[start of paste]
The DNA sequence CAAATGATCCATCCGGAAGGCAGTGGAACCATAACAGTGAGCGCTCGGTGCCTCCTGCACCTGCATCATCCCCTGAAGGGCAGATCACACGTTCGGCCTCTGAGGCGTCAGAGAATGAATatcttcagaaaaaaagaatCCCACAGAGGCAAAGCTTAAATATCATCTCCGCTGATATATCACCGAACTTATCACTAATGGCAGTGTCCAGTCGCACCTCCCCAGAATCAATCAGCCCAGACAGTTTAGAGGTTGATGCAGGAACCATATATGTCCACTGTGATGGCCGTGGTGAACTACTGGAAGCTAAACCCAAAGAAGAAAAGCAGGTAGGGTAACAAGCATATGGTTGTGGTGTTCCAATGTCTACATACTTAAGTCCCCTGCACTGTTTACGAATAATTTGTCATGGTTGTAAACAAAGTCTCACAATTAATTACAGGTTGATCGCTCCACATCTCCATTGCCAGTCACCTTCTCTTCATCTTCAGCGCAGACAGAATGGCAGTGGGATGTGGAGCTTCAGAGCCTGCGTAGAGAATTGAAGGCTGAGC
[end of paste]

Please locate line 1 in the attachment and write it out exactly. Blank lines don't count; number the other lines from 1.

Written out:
The DNA sequence CAAATGATCCATCCGGAAGGCAGTGGAACCATAACAGTGAGCGCTCGGTGCCTCCTGCACCTGCATCATCCCCTGAAGGGCAGATCACACGTTCGGCCTCTGAGGCGTCAGAGAATGAATatcttcagaaaaaaagaatCCCACAGAGGCAAAGCTTAAATATCATCTCCGCTGATATATCACCGAACTTATCACTAATGGCAGTGTCCAGTCGCACCTCCCCAGAATCAATCAGCCCAGACAGTTTAGAGGTTGATGCAGGAACCATATATGTCCACTGTGATGGCCGTGGTGAACTACTGGAAGCTAAACCCAAAGAAGAAAAGCAGGTAGGGTAACAAGCATATGGTTGTGGTGTTCCAATGTCTACATACTTAAGTCCCCTGCACTGTTTACGAATAATTTGTCATGGTTGTAAACAAAGTCTCACAATTAATTACAGGTTGATCGCTCCACATCTCCATTGCCAGTCACCTTCTCTTCATCTTCAGCGCAGACAGAATGGCAGTGGGATGTGGAGCTTCAGAGCCTGCGTAGAGAATTGAAGGCTGAGC